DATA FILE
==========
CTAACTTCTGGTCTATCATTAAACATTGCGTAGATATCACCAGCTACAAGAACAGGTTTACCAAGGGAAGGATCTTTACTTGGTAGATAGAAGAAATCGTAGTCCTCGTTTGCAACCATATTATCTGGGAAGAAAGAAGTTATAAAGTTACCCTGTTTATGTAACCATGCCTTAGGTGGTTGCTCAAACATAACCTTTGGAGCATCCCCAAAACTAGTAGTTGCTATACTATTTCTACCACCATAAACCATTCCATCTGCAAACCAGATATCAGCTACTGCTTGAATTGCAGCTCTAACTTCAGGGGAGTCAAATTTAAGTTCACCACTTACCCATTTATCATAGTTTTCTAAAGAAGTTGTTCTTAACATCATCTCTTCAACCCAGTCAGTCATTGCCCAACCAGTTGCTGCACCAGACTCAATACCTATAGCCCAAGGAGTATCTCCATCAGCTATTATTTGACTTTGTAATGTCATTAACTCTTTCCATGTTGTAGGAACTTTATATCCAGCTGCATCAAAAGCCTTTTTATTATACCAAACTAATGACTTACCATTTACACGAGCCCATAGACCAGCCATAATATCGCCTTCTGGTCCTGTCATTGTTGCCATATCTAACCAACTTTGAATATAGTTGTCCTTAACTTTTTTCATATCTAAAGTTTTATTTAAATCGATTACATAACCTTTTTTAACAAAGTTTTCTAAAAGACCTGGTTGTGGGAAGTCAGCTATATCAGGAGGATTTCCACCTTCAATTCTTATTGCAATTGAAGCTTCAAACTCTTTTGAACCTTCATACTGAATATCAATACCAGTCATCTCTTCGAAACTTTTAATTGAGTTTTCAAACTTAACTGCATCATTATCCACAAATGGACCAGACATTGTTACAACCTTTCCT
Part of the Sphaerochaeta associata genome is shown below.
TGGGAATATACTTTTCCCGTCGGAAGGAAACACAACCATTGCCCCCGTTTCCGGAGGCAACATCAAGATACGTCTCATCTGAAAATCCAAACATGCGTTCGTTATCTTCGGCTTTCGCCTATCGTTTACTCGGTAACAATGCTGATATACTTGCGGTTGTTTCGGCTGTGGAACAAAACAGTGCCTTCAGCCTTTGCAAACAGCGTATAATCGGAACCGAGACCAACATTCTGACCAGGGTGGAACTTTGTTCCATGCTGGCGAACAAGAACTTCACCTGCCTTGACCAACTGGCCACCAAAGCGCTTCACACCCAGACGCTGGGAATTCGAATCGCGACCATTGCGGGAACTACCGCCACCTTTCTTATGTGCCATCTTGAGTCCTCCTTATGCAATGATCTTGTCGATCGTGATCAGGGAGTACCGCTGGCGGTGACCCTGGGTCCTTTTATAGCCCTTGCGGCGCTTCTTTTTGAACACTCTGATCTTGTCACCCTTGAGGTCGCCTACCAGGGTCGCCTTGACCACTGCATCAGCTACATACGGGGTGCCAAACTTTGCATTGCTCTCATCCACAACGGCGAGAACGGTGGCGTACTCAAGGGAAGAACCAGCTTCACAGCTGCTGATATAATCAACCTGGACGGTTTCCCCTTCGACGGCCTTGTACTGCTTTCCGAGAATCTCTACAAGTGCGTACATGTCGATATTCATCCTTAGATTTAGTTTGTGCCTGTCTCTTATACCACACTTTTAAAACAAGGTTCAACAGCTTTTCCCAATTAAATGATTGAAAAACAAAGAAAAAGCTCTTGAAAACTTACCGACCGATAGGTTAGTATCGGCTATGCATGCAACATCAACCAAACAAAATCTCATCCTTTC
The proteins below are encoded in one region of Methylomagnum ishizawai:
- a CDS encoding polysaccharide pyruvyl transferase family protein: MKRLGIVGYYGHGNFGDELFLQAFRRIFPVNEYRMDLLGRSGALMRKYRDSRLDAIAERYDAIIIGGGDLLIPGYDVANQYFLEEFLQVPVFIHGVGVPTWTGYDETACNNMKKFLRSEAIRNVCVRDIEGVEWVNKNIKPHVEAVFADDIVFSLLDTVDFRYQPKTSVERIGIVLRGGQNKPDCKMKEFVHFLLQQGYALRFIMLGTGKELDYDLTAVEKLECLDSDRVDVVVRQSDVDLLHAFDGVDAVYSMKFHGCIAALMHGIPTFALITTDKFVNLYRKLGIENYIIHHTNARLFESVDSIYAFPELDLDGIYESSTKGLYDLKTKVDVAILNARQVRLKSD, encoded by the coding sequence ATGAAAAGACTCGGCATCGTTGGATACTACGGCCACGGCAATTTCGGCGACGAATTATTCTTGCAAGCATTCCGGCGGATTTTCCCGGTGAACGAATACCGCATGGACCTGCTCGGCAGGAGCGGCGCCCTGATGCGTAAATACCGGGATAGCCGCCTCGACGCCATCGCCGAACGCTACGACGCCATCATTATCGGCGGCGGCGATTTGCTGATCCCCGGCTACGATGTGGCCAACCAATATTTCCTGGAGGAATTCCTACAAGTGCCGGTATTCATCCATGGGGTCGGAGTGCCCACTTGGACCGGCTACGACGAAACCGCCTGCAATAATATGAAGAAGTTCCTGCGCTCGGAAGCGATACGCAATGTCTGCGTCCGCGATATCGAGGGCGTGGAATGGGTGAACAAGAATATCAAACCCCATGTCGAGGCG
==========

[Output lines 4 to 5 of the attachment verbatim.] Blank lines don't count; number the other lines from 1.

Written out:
The proteins below are encoded in one region of Methylomagnum ishizawai:
- a CDS encoding polysaccharide pyruvyl transferase family protein: MKRLGIVGYYGHGNFGDELFLQAFRRIFPVNEYRMDLLGRSGALMRKYRDSRLDAIAERYDAIIIGGGDLLIPGYDVANQYFLEEFLQVPVFIHGVGVPTWTGYDETACNNMKKFLRSEAIRNVCVRDIEGVEWVNKNIKPHVEAVFADDIVFSLLDTVDFRYQPKTSVERIGIVLRGGQNKPDCKMKEFVHFLLQQGYALRFIMLGTGKELDYDLTAVEKLECLDSDRVDVVVRQSDVDLLHAFDGVDAVYSMKFHGCIAALMHGIPTFALITTDKFVNLYRKLGIENYIIHHTNARLFESVDSIYAFPELDLDGIYESSTKGLYDLKTKVDVAILNARQVRLKSD, encoded by the coding sequence ATGAAAAGACTCGGCATCGTTGGATACTACGGCCACGGCAATTTCGGCGACGAATTATTCTTGCAAGCATTCCGGCGGATTTTCCCGGTGAACGAATACCGCATGGACCTGCTCGGCAGGAGCGGCGCCCTGATGCGTAAATACCGGGATAGCCGCCTCGACGCCATCGCCGAACGCTACGACGCCATCATTATCGGCGGCGGCGATTTGCTGATCCCCGGCTACGATGTGGCCAACCAATATTTCCTGGAGGAATTCCTACAAGTGCCGGTATTCATCCATGGGGTCGGAGTGCCCACTTGGACCGGCTACGACGAAACCGCCTGCAATAATATGAAGAAGTTCCTGCGCTCGGAAGCGATACGCAATGTCTGCGTCCGCGATATCGAGGGCGTGGAATGGGTGAACAAGAATATCAAACCCCATGTCGAGGCG